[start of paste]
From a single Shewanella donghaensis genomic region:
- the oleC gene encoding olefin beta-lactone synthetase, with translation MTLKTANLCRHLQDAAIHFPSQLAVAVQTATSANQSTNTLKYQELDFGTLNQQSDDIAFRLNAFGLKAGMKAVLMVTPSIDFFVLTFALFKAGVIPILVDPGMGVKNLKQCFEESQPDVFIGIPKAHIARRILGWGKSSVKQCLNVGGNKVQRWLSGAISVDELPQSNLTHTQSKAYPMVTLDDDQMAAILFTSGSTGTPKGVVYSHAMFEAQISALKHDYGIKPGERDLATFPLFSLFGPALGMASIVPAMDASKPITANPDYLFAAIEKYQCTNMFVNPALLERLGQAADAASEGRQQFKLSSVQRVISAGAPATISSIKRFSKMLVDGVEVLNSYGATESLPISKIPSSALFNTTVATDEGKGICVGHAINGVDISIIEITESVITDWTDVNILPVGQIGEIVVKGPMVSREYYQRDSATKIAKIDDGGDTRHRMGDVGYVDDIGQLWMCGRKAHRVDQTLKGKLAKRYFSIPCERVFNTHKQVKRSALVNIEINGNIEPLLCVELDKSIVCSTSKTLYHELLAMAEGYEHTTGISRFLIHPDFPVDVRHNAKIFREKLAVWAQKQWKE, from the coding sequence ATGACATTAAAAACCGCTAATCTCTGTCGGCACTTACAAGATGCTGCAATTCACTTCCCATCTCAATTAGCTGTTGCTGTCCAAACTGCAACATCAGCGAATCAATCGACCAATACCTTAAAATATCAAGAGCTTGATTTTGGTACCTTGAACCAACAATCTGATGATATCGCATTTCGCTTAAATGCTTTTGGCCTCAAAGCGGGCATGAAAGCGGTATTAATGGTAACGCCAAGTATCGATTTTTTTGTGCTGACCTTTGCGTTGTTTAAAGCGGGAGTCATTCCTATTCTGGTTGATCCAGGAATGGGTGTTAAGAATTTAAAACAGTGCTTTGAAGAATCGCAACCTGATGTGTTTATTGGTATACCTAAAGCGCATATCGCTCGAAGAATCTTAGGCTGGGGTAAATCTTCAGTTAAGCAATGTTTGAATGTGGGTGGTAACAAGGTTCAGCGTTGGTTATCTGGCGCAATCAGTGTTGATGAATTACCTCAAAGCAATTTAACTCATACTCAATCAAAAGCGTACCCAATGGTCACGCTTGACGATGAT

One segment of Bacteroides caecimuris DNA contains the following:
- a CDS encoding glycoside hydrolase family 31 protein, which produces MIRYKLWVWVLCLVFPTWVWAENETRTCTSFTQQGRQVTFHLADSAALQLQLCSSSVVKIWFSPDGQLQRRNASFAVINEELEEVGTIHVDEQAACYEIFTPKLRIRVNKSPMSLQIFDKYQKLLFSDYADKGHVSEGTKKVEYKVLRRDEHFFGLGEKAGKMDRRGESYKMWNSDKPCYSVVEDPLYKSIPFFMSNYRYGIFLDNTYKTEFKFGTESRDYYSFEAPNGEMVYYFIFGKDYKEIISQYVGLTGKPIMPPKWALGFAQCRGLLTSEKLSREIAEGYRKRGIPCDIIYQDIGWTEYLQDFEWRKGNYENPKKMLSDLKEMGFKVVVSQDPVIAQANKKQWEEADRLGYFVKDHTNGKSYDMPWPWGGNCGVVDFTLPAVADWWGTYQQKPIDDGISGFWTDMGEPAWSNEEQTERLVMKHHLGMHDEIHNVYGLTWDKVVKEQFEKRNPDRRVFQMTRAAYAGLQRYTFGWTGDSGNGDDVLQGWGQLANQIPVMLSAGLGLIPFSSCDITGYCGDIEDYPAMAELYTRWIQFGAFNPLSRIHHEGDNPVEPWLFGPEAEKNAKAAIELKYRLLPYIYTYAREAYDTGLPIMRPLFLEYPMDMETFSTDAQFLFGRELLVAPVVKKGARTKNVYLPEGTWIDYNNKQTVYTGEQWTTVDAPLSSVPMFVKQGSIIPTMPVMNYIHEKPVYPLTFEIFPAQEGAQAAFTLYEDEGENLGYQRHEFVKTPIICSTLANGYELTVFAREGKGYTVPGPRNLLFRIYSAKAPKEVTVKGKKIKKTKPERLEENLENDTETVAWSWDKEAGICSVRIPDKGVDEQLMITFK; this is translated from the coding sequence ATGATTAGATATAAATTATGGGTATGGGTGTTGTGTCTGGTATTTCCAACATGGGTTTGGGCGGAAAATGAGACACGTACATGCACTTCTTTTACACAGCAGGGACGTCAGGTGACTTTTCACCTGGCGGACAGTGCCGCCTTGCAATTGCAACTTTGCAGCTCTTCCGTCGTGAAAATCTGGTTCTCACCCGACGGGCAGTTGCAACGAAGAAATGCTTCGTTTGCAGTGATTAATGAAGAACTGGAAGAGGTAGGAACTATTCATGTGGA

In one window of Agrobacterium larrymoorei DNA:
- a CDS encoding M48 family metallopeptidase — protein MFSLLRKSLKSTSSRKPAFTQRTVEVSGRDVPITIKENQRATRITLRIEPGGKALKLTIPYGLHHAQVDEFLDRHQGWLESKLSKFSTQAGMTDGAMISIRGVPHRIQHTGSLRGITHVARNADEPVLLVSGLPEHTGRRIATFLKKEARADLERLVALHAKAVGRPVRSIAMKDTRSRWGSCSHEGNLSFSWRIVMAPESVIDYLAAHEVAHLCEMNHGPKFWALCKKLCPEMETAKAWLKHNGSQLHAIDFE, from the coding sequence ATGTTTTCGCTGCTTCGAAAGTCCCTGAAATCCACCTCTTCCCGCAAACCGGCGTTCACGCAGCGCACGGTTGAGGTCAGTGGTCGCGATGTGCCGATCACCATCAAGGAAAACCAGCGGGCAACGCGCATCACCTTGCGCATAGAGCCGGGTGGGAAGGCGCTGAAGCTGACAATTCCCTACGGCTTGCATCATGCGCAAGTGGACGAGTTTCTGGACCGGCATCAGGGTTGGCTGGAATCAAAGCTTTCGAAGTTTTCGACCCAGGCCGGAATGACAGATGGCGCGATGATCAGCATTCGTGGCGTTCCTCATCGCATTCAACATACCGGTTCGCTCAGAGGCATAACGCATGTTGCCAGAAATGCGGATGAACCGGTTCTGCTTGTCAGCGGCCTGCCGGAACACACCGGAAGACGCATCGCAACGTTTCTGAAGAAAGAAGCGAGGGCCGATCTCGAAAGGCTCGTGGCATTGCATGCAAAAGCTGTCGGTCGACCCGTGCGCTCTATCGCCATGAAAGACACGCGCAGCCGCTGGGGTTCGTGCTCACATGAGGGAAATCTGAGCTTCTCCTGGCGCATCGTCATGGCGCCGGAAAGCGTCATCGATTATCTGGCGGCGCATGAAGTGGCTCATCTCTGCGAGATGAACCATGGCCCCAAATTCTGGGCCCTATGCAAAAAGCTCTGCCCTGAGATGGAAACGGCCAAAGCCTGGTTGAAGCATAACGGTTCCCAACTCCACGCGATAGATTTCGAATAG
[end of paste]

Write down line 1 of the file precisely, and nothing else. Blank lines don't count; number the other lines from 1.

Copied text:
From a single Shewanella donghaensis genomic region: